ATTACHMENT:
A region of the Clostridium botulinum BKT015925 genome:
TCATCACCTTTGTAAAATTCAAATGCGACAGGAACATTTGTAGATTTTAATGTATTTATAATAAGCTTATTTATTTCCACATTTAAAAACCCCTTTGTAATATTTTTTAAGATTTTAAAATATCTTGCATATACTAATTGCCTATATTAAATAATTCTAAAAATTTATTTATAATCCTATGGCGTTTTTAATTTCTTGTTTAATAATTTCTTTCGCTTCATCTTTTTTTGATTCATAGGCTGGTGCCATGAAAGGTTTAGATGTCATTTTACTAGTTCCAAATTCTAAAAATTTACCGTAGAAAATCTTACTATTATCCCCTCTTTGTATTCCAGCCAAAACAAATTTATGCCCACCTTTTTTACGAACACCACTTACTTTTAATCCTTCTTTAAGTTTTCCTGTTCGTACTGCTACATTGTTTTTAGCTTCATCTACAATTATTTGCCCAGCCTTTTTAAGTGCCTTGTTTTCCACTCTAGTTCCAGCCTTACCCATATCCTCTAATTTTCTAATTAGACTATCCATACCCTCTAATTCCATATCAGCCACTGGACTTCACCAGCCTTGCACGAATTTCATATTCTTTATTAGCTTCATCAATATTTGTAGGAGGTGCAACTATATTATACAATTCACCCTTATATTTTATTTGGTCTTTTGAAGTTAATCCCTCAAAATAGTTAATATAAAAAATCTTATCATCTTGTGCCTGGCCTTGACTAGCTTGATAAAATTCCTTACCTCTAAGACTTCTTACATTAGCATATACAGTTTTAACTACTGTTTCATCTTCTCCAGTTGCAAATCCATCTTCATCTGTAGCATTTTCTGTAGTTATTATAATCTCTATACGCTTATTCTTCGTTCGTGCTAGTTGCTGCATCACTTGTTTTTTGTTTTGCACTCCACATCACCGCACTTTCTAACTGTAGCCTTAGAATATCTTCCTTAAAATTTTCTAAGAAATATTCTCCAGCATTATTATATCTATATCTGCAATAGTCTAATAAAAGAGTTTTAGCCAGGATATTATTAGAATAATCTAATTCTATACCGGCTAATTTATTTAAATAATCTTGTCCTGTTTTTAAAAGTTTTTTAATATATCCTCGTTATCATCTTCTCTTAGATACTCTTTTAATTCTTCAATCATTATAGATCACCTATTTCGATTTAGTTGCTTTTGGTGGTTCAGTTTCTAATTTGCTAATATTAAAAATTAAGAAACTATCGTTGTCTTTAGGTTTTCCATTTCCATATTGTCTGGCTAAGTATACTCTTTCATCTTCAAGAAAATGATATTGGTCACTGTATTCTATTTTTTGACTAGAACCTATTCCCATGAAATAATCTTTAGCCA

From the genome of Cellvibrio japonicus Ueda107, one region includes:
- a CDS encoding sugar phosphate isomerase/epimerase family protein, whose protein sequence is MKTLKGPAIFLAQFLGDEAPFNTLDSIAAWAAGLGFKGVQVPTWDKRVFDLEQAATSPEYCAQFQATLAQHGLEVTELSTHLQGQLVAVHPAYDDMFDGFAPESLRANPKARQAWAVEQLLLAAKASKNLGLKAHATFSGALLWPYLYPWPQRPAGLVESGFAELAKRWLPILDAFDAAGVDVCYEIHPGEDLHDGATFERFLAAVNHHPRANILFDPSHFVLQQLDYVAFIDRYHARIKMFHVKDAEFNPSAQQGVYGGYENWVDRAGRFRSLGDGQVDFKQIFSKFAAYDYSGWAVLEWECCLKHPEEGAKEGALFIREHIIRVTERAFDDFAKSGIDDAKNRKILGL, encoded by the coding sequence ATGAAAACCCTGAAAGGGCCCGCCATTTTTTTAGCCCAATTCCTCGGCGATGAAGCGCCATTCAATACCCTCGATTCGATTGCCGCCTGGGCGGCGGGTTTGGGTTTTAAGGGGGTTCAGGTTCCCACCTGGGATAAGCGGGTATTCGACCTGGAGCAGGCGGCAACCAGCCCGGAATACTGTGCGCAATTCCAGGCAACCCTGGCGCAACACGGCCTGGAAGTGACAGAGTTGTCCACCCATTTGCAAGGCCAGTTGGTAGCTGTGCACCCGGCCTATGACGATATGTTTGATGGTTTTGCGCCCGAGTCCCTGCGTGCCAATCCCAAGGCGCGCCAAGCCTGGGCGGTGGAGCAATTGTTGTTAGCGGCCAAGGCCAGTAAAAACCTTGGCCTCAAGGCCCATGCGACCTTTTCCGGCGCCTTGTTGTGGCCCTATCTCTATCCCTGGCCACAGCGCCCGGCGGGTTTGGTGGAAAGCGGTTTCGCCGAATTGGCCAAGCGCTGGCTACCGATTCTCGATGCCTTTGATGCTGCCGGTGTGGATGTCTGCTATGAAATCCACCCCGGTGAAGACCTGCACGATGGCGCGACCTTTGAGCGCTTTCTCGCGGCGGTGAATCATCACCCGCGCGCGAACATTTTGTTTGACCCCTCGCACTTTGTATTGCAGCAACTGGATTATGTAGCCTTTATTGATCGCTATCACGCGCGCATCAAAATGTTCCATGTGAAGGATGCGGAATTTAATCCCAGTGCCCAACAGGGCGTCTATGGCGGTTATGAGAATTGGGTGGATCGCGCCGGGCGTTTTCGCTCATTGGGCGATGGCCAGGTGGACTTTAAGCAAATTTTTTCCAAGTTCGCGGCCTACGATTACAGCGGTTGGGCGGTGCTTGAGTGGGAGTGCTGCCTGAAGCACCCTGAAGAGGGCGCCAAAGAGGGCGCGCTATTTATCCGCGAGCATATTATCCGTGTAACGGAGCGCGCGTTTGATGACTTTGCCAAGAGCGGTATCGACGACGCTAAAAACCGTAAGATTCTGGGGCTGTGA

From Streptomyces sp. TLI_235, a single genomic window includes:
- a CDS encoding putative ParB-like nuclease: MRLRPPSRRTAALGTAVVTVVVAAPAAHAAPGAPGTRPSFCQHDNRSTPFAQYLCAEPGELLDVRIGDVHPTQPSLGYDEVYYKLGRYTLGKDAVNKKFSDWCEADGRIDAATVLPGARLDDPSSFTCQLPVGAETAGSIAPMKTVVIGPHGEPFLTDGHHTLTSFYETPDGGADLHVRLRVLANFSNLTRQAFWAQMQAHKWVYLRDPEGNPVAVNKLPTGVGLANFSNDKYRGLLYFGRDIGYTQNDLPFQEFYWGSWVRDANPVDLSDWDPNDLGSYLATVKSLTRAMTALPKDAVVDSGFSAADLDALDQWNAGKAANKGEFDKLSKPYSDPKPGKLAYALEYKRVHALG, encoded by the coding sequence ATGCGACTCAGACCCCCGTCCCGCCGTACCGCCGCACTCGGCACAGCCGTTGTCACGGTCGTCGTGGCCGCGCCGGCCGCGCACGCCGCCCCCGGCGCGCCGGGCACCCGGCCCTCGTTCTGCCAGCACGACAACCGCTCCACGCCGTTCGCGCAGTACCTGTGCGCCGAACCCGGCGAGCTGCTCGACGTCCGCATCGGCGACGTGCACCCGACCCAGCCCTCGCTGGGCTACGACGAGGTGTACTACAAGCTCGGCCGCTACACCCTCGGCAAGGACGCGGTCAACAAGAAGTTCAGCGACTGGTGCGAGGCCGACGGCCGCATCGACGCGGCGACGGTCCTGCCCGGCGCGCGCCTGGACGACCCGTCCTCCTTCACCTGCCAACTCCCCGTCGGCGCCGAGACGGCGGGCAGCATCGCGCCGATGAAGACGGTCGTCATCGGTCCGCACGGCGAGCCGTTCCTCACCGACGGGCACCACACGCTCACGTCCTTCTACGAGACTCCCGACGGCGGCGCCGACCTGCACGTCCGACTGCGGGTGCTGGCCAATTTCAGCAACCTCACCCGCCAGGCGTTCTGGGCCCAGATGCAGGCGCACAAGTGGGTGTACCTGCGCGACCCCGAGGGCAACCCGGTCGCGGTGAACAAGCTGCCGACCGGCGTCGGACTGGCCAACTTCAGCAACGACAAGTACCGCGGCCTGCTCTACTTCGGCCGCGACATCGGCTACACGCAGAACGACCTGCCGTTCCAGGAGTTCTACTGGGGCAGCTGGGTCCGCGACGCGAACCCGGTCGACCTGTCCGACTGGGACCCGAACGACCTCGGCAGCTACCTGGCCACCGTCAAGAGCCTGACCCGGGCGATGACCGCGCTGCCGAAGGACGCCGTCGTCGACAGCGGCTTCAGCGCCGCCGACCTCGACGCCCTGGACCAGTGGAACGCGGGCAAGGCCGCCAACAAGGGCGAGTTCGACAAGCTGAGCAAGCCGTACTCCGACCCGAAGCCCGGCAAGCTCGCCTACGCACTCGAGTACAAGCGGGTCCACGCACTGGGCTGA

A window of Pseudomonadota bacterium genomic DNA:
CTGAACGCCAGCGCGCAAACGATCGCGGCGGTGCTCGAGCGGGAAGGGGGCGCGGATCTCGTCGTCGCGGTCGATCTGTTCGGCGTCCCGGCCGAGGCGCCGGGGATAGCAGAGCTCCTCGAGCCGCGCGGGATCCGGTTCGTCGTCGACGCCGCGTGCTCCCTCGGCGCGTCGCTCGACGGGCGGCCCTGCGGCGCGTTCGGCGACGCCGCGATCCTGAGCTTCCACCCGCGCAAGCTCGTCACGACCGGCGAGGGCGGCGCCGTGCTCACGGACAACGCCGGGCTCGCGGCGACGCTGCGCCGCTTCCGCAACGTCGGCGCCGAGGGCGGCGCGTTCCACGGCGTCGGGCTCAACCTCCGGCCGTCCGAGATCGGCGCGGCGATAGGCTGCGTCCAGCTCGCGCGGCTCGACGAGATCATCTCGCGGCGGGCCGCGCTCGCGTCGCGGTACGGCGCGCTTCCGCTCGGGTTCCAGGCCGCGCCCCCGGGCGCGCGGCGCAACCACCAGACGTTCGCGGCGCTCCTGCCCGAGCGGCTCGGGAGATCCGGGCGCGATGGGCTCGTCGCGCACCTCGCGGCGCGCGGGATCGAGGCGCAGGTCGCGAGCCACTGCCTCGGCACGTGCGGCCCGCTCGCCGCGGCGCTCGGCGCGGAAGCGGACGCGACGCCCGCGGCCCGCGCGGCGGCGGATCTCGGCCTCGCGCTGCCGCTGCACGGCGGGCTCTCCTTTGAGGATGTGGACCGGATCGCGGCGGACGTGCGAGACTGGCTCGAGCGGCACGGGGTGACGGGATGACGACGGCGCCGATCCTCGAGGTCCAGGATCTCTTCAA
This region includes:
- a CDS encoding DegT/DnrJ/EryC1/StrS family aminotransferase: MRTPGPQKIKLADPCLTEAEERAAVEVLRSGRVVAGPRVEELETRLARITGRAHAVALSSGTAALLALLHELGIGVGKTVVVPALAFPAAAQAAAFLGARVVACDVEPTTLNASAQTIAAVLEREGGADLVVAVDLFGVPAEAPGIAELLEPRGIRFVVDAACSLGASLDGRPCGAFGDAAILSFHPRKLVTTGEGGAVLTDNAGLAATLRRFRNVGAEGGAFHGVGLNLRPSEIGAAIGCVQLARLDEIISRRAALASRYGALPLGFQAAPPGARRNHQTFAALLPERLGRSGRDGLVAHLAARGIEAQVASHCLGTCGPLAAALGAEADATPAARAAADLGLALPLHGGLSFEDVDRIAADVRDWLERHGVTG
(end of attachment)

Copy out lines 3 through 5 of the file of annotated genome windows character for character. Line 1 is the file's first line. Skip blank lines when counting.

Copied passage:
From the genome of Cellvibrio japonicus Ueda107, one region includes:
- a CDS encoding sugar phosphate isomerase/epimerase family protein, whose protein sequence is MKTLKGPAIFLAQFLGDEAPFNTLDSIAAWAAGLGFKGVQVPTWDKRVFDLEQAATSPEYCAQFQATLAQHGLEVTELSTHLQGQLVAVHPAYDDMFDGFAPESLRANPKARQAWAVEQLLLAAKASKNLGLKAHATFSGALLWPYLYPWPQRPAGLVESGFAELAKRWLPILDAFDAAGVDVCYEIHPGEDLHDGATFERFLAAVNHHPRANILFDPSHFVLQQLDYVAFIDRYHARIKMFHVKDAEFNPSAQQGVYGGYENWVDRAGRFRSLGDGQVDFKQIFSKFAAYDYSGWAVLEWECCLKHPEEGAKEGALFIREHIIRVTERAFDDFAKSGIDDAKNRKILGL, encoded by the coding sequence ATGAAAACCCTGAAAGGGCCCGCCATTTTTTTAGCCCAATTCCTCGGCGATGAAGCGCCATTCAATACCCTCGATTCGATTGCCGCCTGGGCGGCGGGTTTGGGTTTTAAGGGGGTTCAGGTTCCCACCTGGGATAAGCGGGTATTCGACCTGGAGCAGGCGGCAACCAGCCCGGAATACTGTGCGCAATTCCAGGCAACCCTGGCGCAACACGGCCTGGAAGTGACAGAGTTGTCCACCCATTTGCAAGGCCAGTTGGTAGCTGTGCACCCGGCCTATGACGATATGTTTGATGGTTTTGCGCCCGAGTCCCTGCGTGCCAATCCCAAGGCGCGCCAAGCCTGGGCGGTGGAGCAATTGTTGTTAGCGGCCAAGGCCAGTAAAAACCTTGGCCTCAAGGCCCATGCGACCTTTTCCGGCGCCTTGTTGTGGCCCTATCTCTATCCCTGGCCACAGCGCCCGGCGGGTTTGGTGGAAAGCGGTTTCGCCGAATTGGCCAAGCGCTGGCTACCGATTCTCGATGCCTTTGATGCTGCCGGTGTGGATGTCTGCTATGAAATCCACCCCGGTGAAGACCTGCACGATGGCGCGACCTTTGAGCGCTTTCTCGCGGCGGTGAATCATCACCCGCGCGCGAACATTTTGTTTGACCCCTCGCACTTTGTATTGCAGCAACTGGATTATGTAGCCTTTATTGATCGCTATCACGCGCGCATCAAAATGTTCCATGTGAAGGATGCGGAATTTAATCCCAGTGCCCAACAGGGCGTCTATGGCGGTTATGAGAATTGGGTGGATCGCGCCGGGCGTTTTCGCTCATTGGGCGATGGCCAGGTGGACTTTAAGCAAATTTTTTCCAAGTTCGCGGCCTACGATTACAGCGGTTGGGCGGTGCTTGAGTGGGAGTGCTGCCTGAAGCACCCTGAAGAGGGCGCCAAAGAGGGCGCGCTATTTATCCGCGAGCATATTATCCGTGTAACGGAGCGCGCGTTTGATGACTTTGCCAAGAGCGGTATCGACGACGCTAAAAACCGTAAGATTCTGGGGCTGTGA

From Streptomyces sp. TLI_235, a single genomic window includes: